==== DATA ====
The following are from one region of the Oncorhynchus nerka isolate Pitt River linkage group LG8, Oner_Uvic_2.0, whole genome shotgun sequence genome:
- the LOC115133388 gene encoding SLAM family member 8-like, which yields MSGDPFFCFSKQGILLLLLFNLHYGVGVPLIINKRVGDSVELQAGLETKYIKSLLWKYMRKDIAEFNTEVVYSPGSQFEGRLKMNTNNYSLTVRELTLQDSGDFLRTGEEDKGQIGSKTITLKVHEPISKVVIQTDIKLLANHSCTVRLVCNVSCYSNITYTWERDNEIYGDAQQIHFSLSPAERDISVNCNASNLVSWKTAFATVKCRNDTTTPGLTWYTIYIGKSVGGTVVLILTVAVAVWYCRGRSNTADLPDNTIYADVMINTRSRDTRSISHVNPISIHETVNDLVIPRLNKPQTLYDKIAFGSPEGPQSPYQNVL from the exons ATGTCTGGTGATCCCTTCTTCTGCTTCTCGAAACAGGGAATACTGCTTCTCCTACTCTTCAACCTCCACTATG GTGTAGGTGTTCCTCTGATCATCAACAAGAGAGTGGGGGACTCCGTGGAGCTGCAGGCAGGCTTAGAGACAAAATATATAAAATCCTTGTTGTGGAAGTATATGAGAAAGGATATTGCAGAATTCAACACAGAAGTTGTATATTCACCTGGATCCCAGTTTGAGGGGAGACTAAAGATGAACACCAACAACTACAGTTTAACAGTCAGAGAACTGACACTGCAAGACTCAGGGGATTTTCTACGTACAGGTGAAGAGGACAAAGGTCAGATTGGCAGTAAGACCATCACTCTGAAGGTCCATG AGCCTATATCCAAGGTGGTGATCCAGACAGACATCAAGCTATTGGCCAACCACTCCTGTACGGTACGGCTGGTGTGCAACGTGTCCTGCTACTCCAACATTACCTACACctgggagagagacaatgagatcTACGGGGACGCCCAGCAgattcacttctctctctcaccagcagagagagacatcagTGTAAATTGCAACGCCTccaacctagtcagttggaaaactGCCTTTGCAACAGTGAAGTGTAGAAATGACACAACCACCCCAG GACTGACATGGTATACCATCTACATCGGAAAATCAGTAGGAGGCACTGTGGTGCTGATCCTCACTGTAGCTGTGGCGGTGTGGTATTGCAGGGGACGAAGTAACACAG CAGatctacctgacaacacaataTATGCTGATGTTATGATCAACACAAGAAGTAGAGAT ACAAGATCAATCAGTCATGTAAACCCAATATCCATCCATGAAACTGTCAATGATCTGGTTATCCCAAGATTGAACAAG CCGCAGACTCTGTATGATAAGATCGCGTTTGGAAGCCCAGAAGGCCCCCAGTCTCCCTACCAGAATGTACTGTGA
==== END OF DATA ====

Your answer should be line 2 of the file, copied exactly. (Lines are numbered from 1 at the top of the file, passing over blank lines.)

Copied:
- the LOC115133388 gene encoding SLAM family member 8-like, which yields MSGDPFFCFSKQGILLLLLFNLHYGVGVPLIINKRVGDSVELQAGLETKYIKSLLWKYMRKDIAEFNTEVVYSPGSQFEGRLKMNTNNYSLTVRELTLQDSGDFLRTGEEDKGQIGSKTITLKVHEPISKVVIQTDIKLLANHSCTVRLVCNVSCYSNITYTWERDNEIYGDAQQIHFSLSPAERDISVNCNASNLVSWKTAFATVKCRNDTTTPGLTWYTIYIGKSVGGTVVLILTVAVAVWYCRGRSNTADLPDNTIYADVMINTRSRDTRSISHVNPISIHETVNDLVIPRLNKPQTLYDKIAFGSPEGPQSPYQNVL from the exons ATGTCTGGTGATCCCTTCTTCTGCTTCTCGAAACAGGGAATACTGCTTCTCCTACTCTTCAACCTCCACTATG GTGTAGGTGTTCCTCTGATCATCAACAAGAGAGTGGGGGACTCCGTGGAGCTGCAGGCAGGCTTAGAGACAAAATATATAAAATCCTTGTTGTGGAAGTATATGAGAAAGGATATTGCAGAATTCAACACAGAAGTTGTATATTCACCTGGATCCCAGTTTGAGGGGAGACTAAAGATGAACACCAACAACTACAGTTTAACAGTCAGAGAACTGACACTGCAAGACTCAGGGGATTTTCTACGTACAGGTGAAGAGGACAAAGGTCAGATTGGCAGTAAGACCATCACTCTGAAGGTCCATG AGCCTATATCCAAGGTGGTGATCCAGACAGACATCAAGCTATTGGCCAACCACTCCTGTACGGTACGGCTGGTGTGCAACGTGTCCTGCTACTCCAACATTACCTACACctgggagagagacaatgagatcTACGGGGACGCCCAGCAgattcacttctctctctcaccagcagagagagacatcagTGTAAATTGCAACGCCTccaacctagtcagttggaaaactGCCTTTGCAACAGTGAAGTGTAGAAATGACACAACCACCCCAG GACTGACATGGTATACCATCTACATCGGAAAATCAGTAGGAGGCACTGTGGTGCTGATCCTCACTGTAGCTGTGGCGGTGTGGTATTGCAGGGGACGAAGTAACACAG CAGatctacctgacaacacaataTATGCTGATGTTATGATCAACACAAGAAGTAGAGAT ACAAGATCAATCAGTCATGTAAACCCAATATCCATCCATGAAACTGTCAATGATCTGGTTATCCCAAGATTGAACAAG CCGCAGACTCTGTATGATAAGATCGCGTTTGGAAGCCCAGAAGGCCCCCAGTCTCCCTACCAGAATGTACTGTGA